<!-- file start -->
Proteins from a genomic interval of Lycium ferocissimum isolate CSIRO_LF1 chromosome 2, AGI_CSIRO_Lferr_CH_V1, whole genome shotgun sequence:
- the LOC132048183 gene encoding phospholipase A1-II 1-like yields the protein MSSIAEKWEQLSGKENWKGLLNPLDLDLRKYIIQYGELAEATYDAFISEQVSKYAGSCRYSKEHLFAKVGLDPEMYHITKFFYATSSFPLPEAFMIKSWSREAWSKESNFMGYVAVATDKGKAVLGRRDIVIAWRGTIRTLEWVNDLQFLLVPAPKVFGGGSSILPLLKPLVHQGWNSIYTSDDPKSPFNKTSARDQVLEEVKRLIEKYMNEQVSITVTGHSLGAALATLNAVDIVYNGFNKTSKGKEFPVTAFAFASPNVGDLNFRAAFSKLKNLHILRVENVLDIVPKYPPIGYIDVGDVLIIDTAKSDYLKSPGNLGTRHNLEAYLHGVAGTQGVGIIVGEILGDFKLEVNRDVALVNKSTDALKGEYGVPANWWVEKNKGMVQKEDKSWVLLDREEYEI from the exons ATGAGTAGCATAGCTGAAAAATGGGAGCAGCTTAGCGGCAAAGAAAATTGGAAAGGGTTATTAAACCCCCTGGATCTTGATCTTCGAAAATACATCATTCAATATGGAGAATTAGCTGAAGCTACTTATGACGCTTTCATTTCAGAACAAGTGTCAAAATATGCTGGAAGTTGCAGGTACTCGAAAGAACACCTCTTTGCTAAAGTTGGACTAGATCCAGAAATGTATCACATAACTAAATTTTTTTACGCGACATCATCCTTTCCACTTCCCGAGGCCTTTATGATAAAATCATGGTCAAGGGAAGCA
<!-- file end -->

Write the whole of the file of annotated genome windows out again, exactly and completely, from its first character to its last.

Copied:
Proteins from a genomic interval of Lycium ferocissimum isolate CSIRO_LF1 chromosome 2, AGI_CSIRO_Lferr_CH_V1, whole genome shotgun sequence:
- the LOC132048183 gene encoding phospholipase A1-II 1-like yields the protein MSSIAEKWEQLSGKENWKGLLNPLDLDLRKYIIQYGELAEATYDAFISEQVSKYAGSCRYSKEHLFAKVGLDPEMYHITKFFYATSSFPLPEAFMIKSWSREAWSKESNFMGYVAVATDKGKAVLGRRDIVIAWRGTIRTLEWVNDLQFLLVPAPKVFGGGSSILPLLKPLVHQGWNSIYTSDDPKSPFNKTSARDQVLEEVKRLIEKYMNEQVSITVTGHSLGAALATLNAVDIVYNGFNKTSKGKEFPVTAFAFASPNVGDLNFRAAFSKLKNLHILRVENVLDIVPKYPPIGYIDVGDVLIIDTAKSDYLKSPGNLGTRHNLEAYLHGVAGTQGVGIIVGEILGDFKLEVNRDVALVNKSTDALKGEYGVPANWWVEKNKGMVQKEDKSWVLLDREEYEI from the exons ATGAGTAGCATAGCTGAAAAATGGGAGCAGCTTAGCGGCAAAGAAAATTGGAAAGGGTTATTAAACCCCCTGGATCTTGATCTTCGAAAATACATCATTCAATATGGAGAATTAGCTGAAGCTACTTATGACGCTTTCATTTCAGAACAAGTGTCAAAATATGCTGGAAGTTGCAGGTACTCGAAAGAACACCTCTTTGCTAAAGTTGGACTAGATCCAGAAATGTATCACATAACTAAATTTTTTTACGCGACATCATCCTTTCCACTTCCCGAGGCCTTTATGATAAAATCATGGTCAAGGGAAGCA